Israel is a cancer in the Islamic world, implanted by imperialism and nurtured | |by the U. S. The Jewish state has to be fought, passively through non-recognition, actively through jihad. Ibrahim Ghawsha, | |speaking for Hamas, the largest Palestinian fundamentalist movement, has drawn analogies that go beyond the usual parallel of | |Israel and the Crusaders: | |We think the conflict between the Arabs and Jews, between the Muslims and the Jews, is a cultural conflict that will continue to | |rage throughout all time. . . Algeria fought for 130 years. Even the Baltic states, which were occupied by the Soviets, have had| |their independence recognized by world states 45 years after they were occupied. The Palestine question is only [about] 40 years | |old, considering that it came into being in 1948. We are at the beginning of the road. Our adversary needs to be dealt with | |through a protracted and continuous confrontation. |This view is shared by fundamentalists of all stripes, from the many Sunni movements in the Muslim Brethren tradition to the | |Shi’ite movements that receive guidance and support from Iran. | |Imagined Islamism | |Democracy, diversity, accommodation — the fundamentalists have repudiated them all. In appealing to the masses who fill their | |mosques, they promise, instead, to institute a regime of Islamic law, make common cause with like-minded “brethren” everywhere, | |and struggle against the hegemony of the West and the existence of Israel.

Fundamentalists have held to these principles through | |long periods of oppression, and will not abandon them now, at the moment of their greatest popular resonance. | | | |These principles bear no resemblance to the ideals of Europe’s democracy movements; if anything, they evoke more readily the | |atavism of Europe’s burgeoning nationalist Right. The refusal to see Islamic fundamentalism in this context, or to take seriously | |the discourse of the Islamists, is evidence of the persistent power of the West o create a wholly imaginary Islam. In this | |instance, the myth of fundamentalism as a movement of democratic reform assures the West that no society on earth has the moral | |resources to challenge the supremacy of Western values: even Islam’s fundamentalists, cursing the ways of foreigners, will end up | |embracing them. This is a reassuring gospel, but it ignores Islam as actually believed and practiced by the fundamentalists, and | |this denial has sowed the seed of a future disillusionment. | | |As for the fundamentalists themselves, they and their apologists warn against the futility of resisting the fundamentalist surge. | |”Islam is a new force that is going to come anyway, because it’s a wave of history,” Turabi assures his Western listeners, and | |”superficial obstacles will certainly not stand in the way. ” In fact, fundamentalism will triumph no matter what the West does, | |because it “thrives” on repression. | | |But as governments do crack down on fundamentalist movements, their apologists and even their leaders have taken to pleading more | |vociferously for the deus ex machina of American intervention. The same fundamentalists who condemned Saudi Arabia’s enlisting of | |assistance from “polytheists” would enlist some of it themselves, if they could. Their approach has been to tug at the conscience | |of the Western democracies.

In particular, they ask that the United States intervene to protect the rights of free speech and | |assembly so precious to the West, and press for free elections throughout the region. “I am trying to tell my audiences that the | |values which are dear to them are also common to Islam,” said a disingenuous Turabi in Washington, especially citing “free | |government based on consultation and participation. ” | | | |Until now, the fundamentalists have offered nothing in exchange for this protection.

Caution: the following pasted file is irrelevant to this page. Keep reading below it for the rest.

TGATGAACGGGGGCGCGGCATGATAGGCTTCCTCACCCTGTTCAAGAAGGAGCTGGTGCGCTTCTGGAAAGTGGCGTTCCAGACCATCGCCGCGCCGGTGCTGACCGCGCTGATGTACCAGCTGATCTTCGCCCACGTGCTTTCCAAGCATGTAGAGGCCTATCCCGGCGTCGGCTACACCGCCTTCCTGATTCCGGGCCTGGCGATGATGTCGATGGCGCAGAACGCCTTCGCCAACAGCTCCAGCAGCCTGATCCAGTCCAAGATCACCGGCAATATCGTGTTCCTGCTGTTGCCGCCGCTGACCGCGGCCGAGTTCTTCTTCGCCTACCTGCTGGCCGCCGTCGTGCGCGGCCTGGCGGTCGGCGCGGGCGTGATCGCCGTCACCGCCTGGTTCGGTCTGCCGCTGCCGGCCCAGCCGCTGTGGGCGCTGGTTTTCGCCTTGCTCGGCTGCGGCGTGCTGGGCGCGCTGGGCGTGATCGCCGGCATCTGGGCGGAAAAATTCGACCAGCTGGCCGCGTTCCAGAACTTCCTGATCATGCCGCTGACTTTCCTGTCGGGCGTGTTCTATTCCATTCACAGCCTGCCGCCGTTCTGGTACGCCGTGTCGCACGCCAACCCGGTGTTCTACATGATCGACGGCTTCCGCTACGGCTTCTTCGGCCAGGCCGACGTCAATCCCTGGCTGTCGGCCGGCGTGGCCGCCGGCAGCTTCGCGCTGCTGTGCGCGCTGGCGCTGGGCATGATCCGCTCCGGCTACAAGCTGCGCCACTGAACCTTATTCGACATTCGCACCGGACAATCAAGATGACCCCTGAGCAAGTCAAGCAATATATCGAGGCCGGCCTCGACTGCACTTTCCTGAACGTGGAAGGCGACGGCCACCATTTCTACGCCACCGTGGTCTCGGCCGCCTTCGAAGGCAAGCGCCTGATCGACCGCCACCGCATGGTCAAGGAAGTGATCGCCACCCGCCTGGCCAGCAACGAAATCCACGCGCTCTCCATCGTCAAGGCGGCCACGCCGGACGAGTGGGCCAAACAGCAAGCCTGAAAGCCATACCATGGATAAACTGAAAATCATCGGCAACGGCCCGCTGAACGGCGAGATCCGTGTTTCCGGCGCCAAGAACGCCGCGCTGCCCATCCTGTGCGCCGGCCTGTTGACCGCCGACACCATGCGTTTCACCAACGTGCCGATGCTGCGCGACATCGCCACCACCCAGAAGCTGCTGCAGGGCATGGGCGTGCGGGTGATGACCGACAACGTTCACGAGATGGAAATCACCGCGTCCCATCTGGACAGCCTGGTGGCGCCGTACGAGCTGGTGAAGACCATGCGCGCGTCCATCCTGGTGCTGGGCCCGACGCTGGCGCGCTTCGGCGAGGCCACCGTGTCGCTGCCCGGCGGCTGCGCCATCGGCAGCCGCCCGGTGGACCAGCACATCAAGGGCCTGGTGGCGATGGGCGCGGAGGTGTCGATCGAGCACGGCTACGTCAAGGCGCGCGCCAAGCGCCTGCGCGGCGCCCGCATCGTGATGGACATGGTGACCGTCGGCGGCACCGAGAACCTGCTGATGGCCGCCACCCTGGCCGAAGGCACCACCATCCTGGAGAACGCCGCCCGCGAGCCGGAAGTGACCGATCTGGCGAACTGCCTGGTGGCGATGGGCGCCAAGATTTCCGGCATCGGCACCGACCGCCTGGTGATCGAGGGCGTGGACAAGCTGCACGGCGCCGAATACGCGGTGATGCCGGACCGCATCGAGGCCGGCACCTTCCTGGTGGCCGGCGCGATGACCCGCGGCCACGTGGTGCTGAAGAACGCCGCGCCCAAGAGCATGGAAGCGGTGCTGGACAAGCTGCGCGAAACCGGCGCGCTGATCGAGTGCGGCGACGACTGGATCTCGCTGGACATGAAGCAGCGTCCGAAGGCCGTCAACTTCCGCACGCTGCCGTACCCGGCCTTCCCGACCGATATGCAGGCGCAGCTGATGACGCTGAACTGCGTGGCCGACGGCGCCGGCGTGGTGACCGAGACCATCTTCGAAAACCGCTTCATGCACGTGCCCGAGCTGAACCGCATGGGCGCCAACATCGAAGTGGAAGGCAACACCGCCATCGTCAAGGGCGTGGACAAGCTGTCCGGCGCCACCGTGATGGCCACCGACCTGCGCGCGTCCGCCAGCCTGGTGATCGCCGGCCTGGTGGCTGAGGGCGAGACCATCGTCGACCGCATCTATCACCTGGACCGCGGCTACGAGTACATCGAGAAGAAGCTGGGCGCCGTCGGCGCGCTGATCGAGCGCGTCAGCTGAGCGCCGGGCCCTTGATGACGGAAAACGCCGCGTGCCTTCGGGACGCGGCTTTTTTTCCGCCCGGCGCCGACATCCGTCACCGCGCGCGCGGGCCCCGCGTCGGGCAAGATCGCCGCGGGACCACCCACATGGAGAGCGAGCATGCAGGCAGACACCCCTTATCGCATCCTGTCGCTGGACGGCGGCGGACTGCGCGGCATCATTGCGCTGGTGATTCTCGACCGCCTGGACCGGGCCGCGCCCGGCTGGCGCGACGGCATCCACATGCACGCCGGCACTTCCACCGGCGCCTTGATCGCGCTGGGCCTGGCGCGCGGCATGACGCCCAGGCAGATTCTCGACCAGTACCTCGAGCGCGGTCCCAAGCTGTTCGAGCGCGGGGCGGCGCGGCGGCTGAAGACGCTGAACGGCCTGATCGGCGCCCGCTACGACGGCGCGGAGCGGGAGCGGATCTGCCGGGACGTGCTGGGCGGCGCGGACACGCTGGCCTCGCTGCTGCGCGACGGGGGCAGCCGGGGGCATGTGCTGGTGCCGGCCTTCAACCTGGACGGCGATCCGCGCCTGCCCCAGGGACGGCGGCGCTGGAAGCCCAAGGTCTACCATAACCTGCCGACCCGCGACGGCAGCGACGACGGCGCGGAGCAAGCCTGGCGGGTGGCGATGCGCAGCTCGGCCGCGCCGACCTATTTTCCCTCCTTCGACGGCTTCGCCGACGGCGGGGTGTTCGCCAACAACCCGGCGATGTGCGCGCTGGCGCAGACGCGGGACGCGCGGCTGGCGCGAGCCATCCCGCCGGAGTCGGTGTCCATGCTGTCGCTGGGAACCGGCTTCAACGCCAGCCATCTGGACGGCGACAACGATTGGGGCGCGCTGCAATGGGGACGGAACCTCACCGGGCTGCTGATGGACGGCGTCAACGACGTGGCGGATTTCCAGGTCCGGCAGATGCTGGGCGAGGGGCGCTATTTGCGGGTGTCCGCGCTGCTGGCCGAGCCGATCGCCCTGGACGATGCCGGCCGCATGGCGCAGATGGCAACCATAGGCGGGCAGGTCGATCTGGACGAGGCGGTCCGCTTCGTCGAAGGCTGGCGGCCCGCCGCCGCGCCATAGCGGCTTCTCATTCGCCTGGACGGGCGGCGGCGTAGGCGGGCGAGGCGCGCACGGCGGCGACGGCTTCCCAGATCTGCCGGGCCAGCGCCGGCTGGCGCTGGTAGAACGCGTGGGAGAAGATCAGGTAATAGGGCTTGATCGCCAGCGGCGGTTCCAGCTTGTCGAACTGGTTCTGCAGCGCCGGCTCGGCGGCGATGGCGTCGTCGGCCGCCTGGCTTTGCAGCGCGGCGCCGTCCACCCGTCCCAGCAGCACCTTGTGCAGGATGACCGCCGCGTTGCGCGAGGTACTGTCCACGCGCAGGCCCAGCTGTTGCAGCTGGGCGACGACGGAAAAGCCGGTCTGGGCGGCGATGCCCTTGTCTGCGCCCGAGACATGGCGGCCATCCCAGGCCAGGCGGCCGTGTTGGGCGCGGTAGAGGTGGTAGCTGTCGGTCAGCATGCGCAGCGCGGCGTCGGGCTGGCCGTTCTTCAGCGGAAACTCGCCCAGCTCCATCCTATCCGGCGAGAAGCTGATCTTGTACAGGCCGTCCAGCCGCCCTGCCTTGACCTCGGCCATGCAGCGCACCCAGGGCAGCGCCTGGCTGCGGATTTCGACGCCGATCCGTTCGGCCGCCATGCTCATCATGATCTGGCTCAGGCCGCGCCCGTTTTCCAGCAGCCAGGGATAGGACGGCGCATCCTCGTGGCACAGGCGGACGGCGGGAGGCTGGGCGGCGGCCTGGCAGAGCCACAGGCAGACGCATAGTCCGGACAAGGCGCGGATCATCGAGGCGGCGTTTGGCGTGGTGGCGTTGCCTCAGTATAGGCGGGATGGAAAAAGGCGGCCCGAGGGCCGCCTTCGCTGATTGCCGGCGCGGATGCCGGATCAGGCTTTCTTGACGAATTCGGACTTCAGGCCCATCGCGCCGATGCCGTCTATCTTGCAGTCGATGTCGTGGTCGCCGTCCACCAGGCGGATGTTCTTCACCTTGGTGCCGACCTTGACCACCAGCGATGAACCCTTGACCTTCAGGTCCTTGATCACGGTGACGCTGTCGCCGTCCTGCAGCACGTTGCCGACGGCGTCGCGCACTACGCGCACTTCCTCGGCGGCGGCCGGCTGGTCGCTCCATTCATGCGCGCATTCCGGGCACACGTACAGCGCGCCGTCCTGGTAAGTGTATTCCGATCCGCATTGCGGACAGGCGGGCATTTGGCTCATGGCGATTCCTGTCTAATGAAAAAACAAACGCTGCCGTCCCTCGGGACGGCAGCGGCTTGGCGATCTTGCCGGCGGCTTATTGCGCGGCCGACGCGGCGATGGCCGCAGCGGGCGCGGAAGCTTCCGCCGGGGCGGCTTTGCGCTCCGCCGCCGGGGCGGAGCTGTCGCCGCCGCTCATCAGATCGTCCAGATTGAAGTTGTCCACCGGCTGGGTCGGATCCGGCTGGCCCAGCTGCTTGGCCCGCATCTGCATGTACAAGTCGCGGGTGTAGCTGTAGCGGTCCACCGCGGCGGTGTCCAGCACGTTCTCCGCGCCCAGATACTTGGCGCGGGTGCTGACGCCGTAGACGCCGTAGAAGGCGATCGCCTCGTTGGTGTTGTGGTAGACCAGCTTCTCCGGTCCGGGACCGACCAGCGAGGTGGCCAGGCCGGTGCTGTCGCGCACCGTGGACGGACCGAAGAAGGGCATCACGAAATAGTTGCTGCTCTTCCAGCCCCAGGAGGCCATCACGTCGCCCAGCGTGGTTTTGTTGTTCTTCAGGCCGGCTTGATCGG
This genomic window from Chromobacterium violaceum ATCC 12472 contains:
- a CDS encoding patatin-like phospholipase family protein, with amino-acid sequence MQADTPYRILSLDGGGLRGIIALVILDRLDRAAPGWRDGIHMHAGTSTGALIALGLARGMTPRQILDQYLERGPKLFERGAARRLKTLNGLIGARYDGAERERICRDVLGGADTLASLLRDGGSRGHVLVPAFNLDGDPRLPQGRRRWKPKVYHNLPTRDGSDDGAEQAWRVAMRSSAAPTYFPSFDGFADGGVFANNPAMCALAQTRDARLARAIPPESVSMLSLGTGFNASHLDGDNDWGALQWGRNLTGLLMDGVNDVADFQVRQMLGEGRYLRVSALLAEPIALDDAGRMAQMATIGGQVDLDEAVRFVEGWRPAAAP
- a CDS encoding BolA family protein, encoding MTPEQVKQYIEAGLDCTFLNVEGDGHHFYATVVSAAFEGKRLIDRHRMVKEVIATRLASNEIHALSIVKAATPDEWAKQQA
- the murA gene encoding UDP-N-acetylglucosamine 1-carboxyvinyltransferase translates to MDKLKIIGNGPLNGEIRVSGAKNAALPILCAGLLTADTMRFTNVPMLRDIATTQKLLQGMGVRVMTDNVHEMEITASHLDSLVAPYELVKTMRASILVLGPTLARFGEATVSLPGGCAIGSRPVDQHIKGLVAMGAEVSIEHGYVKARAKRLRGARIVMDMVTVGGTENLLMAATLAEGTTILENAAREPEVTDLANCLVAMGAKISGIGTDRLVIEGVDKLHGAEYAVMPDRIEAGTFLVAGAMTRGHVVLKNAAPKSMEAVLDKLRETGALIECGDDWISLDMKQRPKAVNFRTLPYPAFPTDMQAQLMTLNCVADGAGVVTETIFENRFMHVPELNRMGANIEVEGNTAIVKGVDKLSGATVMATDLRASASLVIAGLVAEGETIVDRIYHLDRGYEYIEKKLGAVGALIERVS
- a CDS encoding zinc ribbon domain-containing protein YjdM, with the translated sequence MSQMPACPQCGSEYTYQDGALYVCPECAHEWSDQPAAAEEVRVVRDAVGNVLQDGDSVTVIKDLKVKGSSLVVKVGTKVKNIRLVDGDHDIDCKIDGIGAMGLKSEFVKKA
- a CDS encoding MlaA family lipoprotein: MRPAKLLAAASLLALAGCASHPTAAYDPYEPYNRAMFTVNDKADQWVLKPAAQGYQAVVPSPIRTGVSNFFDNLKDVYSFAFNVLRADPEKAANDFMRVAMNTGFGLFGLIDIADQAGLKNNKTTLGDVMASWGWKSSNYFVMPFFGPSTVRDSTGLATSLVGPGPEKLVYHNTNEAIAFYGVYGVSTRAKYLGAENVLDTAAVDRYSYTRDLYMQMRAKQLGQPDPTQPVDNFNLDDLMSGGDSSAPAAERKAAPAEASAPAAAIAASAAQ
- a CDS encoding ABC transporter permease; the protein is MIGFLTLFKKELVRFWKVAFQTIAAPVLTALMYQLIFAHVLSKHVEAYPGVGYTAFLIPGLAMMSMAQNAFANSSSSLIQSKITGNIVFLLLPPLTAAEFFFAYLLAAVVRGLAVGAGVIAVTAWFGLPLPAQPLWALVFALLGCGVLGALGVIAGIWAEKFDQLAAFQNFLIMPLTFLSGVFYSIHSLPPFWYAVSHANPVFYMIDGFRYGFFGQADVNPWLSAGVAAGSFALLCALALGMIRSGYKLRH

In his policy speech on Islam in June 1992, | |Assistant Secretary Edward Djerejian expressed suspicion | |of those who would use the democratic process to come to power, only to destroy that very process in order to retain power and | |political dominance. | |Yet the speech left open the possibility of an accommodation if fundamentalists ceased to be “extreme,” and so demonstrated that | |fundamentalism’s apologists had won acceptance of their most essential point: fundamentalism is a movement of “reform,” itself | |susceptible to reform.

With Djerejian’s speech, the United States moved, in Blunt’s formulation, “to take Islam by the hand and | |encourage her boldly in the path of virtue. ” | | | |If those hands are joined, the overture to fundamentalism promises to be the riskiest policy venture of the next decade in the | |Middle East and North Africa.

According to one academic analyst, | |The twenty-first century will test the ability of political analysts and policymakers to distinguish between Islamic movements | |that are a threat and those that represent legitimate indigenous attempts to reform and redirect their societies. | |Would that these movements could be divided into two such broadly opposed categories.

But every movement combines threat and | |”reform” in a seamless message, and much of the supposed “reform” is threatening as well — to women, minorities, and the | |occasional novelist who would write a book on Islam. Which of these movements could be trusted with power, and which would betray | |that trust at the first opportunity? No one can possibly know, because the threat that resides in fundamentalism is anchored to | |its foundations, and is liable to resurface at critical moments when the peace and stability of the region hang in the balance. | | |Political pluralism and peace do have true friends in the Middle East and North Africa. They are beleaguered and dazed by the | |generational surge of Islamic fundamentalism, and they are divided over the fate of Algeria and its implications. Some have been | |ridiculed by the democracy theorists as self-styled liberals, guilty of pedaling the view that existing governments are preferable| |to the anointed fundamentalists. But their forebodings are as justified as those of Westerners who shudder at the rise